The interesting thing about it is, it was sold in a small department store in Ōsaka along with other merchandise, such as pencil cases or towels, of Mickey Mouse, Donald Duck, Tigger from Winnie-the-Pooh and other characters. All three of said characters are from multi-media franchises: people who buy their merchandise might know them from a television series, a comic, an animated film, or a novel. Or they might not even know where they know them from. Some characters become more popular through their merchandise than through narrative media, even if the publication of the latter precedes the former.
Take Snoopy, for instance: countless children all over the world probably have a Snoopy T-shirt or a Snoopy eraser without ever having read the Peanuts comic or watched the animated films. While we (as scholars of Japanese popular culture, or students of anime, or international ‘otaku‘) naturally trace back the Totoro characters to a single work, the aforementioned My Neighbor Totoro anime, maybe it’s different for children in Japan. For them, Totoro might be another Snoopy, as it were, who has simply always been there.
Bwana, producer of electronic music from Toronto/Berlin, has released an EP titled The Capsule’s Pride (Bikes) (Comicgate reported last week) for which he had rearranged the Akira anime soundtrack into 9 EDM tracks. This EP is available for free both as audio stream and YouTube video playlist. The latter is more interesting in this context: each video consists of a sparsely animated black-and-white still image from Akira. The funny thing is, the images are taken from the manga, not from the anime.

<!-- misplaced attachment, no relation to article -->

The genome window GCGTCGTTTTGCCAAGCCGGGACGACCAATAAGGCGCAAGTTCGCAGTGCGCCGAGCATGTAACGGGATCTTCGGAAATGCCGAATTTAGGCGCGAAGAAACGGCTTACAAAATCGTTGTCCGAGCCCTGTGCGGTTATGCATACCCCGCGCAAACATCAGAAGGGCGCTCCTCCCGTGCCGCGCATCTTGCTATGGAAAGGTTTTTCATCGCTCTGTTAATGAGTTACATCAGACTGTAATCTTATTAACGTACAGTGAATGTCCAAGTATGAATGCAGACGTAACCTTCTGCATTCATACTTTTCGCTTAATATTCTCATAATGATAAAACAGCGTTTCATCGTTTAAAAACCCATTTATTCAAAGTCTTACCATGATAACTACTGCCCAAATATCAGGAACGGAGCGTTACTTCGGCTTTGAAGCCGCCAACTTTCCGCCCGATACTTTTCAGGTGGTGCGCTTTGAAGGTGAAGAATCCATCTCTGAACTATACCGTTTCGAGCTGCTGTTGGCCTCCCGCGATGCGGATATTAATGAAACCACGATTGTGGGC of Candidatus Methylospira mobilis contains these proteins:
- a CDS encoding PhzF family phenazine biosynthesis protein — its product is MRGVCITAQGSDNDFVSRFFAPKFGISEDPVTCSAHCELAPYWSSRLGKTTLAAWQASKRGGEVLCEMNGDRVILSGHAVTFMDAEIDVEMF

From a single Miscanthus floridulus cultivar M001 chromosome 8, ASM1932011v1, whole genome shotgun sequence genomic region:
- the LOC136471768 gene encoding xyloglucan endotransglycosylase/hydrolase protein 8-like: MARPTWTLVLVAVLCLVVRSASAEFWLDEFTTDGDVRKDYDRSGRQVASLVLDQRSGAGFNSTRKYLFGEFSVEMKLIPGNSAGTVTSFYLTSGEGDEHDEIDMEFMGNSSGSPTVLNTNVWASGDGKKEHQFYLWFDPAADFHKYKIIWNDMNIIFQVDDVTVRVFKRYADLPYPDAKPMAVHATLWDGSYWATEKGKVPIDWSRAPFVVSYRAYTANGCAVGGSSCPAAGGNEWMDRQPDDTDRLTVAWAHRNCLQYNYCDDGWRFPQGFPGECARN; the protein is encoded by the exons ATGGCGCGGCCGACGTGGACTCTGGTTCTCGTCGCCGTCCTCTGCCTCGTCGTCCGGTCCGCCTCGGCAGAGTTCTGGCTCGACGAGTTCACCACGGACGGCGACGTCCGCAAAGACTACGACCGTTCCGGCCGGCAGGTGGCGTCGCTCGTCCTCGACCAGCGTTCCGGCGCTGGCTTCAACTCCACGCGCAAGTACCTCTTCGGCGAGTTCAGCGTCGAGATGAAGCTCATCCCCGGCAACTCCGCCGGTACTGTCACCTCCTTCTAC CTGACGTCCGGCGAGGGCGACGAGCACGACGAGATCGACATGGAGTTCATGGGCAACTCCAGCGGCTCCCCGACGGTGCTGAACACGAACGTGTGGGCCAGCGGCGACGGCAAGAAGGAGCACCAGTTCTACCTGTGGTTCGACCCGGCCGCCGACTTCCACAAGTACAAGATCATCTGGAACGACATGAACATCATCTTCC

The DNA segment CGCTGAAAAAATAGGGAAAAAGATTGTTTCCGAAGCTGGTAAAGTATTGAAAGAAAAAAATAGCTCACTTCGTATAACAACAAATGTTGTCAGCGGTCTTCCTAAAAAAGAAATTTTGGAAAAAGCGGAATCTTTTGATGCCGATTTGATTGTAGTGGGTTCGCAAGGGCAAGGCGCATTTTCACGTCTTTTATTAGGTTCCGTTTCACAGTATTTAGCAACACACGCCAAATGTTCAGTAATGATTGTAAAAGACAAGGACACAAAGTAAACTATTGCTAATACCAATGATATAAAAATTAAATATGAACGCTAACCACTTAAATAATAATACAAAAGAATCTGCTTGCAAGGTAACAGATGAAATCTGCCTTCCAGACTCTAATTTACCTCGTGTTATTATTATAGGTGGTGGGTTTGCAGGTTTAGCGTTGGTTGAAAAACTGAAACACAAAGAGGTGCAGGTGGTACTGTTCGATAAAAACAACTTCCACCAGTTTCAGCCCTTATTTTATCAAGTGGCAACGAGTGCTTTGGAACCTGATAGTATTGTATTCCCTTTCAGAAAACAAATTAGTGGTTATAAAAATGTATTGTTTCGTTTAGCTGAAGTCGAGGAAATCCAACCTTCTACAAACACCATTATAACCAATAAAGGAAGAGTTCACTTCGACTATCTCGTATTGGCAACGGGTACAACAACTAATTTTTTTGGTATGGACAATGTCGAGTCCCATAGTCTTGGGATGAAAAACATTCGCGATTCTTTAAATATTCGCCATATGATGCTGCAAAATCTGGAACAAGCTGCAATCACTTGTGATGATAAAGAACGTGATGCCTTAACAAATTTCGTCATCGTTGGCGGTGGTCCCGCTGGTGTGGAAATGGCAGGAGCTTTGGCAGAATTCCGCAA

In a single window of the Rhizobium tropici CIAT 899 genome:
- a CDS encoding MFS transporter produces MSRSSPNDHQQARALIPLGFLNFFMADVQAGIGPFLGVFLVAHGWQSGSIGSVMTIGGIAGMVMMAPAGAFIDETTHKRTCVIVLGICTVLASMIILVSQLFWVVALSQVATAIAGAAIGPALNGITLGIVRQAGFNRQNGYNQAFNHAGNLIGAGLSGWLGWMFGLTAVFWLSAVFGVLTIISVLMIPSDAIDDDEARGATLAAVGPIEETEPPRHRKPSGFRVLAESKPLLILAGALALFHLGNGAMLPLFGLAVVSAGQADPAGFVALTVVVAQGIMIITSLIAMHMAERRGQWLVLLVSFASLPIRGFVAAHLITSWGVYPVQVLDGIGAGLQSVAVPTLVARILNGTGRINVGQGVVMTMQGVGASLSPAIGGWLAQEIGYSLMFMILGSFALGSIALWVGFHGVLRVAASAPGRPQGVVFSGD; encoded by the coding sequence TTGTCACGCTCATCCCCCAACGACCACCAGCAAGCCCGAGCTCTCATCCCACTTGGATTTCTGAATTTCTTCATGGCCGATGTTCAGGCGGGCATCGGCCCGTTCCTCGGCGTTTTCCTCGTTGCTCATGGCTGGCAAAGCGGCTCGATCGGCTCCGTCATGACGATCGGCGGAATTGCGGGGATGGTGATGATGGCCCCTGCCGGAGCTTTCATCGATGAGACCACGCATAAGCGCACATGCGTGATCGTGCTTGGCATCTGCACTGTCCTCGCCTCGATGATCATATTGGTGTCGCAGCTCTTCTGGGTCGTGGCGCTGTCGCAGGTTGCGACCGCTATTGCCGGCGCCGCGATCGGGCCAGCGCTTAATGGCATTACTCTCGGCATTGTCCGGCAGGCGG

It’s funny because not only music samples were taken from the anime, but also dialogue samples (from the English dub) that directly refer to the major plot difference between the comic and its adaptation: “there is your messiah…” (in both track 1 and 5). At first I thought, whoever made those videos didn’t know the material well. On the other hand, at least two of the videos fit the titles of the corresponding tracks: the video for the title track “Capsule’s Pride (Bikes)” shows Kaneda on his motorcycle (pictured) – his first one, the one he has when he is still leader of the “Capsule” gang – and the video for “K&K (Lovers in the Light)” shows Kei and Kaneda. Another nice touch is that the Canon decal in the former image has been inconspicuously replaced by one bearing Bwana’s name.